April 18, 2016

How to Write for FREE SUPPLIES for your classroom? Donorschoose.org


A Step By Step Guide on How to Write a Donorschoose.org Grant! 

     Teachers are always spending their own money for classroom supplies.  Now there is a way to get the supplies you need without breaking the bank.  Donorschoose.org is an online grant program where you apply for individual projects you want to do in class.  It can connect to your Facebook page, but most of the time investors (from New York to Alaska) fund my projects from the DonorsChoose website.
Grant writing seems so scary!  Some grant applications take way too much time and the likelihood of receiving one is slight to none.  Donorschoose is different! Trust me, if I can do it so can you!! In the last four years, I have had 47 grants funded. (About $25,000 in materials for my classroom and school!)  Books, field trips, science materials, paper, ink, cameras, iPads, Chromebooks, and much much more!!! 
How to get started?
·              Set up an account.  You will need a digital picture of your class.  This will become your profile picture.  Once you set up an account it will take a day or two to get accepted.  Upon acceptance, you are READY to write your first project. 



New Project


  •     Before you "Click on Create a project" click on "PARTNER FUNDING Opportunities".  (Find your state and see what you can get matched)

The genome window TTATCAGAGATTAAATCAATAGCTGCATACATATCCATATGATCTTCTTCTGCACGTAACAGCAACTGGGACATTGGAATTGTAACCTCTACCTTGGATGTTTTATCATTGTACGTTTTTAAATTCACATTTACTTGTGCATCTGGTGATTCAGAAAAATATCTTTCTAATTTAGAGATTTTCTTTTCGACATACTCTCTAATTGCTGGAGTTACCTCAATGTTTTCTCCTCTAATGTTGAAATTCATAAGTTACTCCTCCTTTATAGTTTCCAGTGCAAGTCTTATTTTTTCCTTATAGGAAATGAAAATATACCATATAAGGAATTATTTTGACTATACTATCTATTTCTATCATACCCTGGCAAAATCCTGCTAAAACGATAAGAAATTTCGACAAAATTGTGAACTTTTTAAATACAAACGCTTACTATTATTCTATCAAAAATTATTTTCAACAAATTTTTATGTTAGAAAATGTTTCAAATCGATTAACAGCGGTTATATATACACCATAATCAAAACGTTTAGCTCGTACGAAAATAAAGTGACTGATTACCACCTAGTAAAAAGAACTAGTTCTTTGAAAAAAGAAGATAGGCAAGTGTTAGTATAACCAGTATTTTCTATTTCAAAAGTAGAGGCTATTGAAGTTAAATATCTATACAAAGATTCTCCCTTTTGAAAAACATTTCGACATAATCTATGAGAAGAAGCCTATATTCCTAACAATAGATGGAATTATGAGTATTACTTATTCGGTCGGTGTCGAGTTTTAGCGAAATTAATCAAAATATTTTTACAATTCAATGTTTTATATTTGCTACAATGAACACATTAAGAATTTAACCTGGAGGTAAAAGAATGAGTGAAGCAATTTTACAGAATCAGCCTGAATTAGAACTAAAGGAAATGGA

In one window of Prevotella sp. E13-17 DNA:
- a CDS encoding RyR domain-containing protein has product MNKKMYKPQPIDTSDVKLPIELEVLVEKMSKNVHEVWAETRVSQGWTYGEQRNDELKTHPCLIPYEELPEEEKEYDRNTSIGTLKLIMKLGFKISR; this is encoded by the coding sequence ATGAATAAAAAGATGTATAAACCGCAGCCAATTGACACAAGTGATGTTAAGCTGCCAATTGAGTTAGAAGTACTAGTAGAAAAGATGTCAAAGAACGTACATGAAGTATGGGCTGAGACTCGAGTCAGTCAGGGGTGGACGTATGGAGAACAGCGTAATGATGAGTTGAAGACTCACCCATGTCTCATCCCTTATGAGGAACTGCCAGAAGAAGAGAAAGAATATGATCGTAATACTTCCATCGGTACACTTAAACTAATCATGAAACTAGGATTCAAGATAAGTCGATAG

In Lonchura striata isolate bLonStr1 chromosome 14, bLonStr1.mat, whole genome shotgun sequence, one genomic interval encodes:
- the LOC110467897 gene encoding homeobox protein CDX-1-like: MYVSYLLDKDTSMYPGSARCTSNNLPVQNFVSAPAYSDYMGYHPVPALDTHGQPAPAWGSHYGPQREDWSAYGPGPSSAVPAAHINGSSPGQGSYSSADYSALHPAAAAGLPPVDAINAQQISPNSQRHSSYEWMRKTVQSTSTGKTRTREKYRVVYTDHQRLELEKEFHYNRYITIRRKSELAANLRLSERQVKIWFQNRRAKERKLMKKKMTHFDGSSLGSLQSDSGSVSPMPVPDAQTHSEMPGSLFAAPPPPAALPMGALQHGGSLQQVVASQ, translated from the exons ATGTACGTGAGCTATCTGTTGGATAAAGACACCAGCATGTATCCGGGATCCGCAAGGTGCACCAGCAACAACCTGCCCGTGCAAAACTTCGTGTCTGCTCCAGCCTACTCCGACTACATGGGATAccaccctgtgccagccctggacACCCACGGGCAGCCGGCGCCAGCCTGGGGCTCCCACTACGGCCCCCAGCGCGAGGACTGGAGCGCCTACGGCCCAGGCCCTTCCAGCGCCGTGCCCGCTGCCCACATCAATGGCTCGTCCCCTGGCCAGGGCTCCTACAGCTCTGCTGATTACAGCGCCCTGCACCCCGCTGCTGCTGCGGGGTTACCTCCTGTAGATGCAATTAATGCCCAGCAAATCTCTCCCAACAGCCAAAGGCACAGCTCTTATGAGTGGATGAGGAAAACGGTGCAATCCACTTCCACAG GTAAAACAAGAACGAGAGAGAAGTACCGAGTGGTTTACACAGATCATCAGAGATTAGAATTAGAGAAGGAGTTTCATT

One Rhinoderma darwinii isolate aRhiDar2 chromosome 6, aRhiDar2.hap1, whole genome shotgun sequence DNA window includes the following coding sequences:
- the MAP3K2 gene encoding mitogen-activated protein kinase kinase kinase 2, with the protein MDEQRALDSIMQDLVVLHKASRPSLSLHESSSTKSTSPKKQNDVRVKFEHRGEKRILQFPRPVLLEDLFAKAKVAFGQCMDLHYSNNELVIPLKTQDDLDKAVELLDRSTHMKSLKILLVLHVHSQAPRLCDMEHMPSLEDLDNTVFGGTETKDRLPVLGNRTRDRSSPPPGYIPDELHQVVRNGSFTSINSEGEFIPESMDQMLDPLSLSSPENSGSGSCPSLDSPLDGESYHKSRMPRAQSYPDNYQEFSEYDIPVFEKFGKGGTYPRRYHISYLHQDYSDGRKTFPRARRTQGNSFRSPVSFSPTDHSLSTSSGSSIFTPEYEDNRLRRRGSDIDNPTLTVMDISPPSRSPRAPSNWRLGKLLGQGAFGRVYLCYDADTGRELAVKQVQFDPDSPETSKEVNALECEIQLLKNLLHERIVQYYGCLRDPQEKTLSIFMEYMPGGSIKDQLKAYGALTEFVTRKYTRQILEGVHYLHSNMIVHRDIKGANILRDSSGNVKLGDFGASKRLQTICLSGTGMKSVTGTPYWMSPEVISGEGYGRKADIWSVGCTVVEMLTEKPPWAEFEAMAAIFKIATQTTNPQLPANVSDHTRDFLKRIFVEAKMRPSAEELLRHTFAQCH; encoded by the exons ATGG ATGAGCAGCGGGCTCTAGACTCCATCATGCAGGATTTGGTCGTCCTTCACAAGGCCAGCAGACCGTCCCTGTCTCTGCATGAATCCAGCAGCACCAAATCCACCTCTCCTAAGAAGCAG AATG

•     I have been the most successful whenever I find a partner that is matching what I’m wanting or needing my classroom.
·                                If you find a partner that fits, make sure you read the stipulations.



The Almost Home Grant is a great partner for teachers in Arkansas who are needing materials that focus on Economics!

Click on: Create a New Project




   
·    Then click Get Started!



·    You will start with about 2 to 3 points. As you can see, I have 52 points.
The more points you have the more projects you can post and the more money you can spend.  Everyone can only post eight projects at a time, no matter how many points you have. 
*Also, asking for smaller amounts of funding at a time, makes your projects more likely to get funded!

Over time you gain more points.  Each time you get a project funded you get more points. After you write your thank you letters you get more points. It is extremely important that you follow through with the thank you letters and the photos of the products in your class.  I have helped several teachers who didn’t stay up on the follow up part and then they were no longer able to log on to this site. (They also didn’t have any points)

  • This is where you add your title: It should include something to do with whatever your partner funding is going to be looking for.


Examples: Extra, Extra, Teaching Economics using current Events

Integrating Art into Literature

*Don’t worry if you can’t think of anything now, you can edit it later.

Click on Materials from Vendor (You can shop now)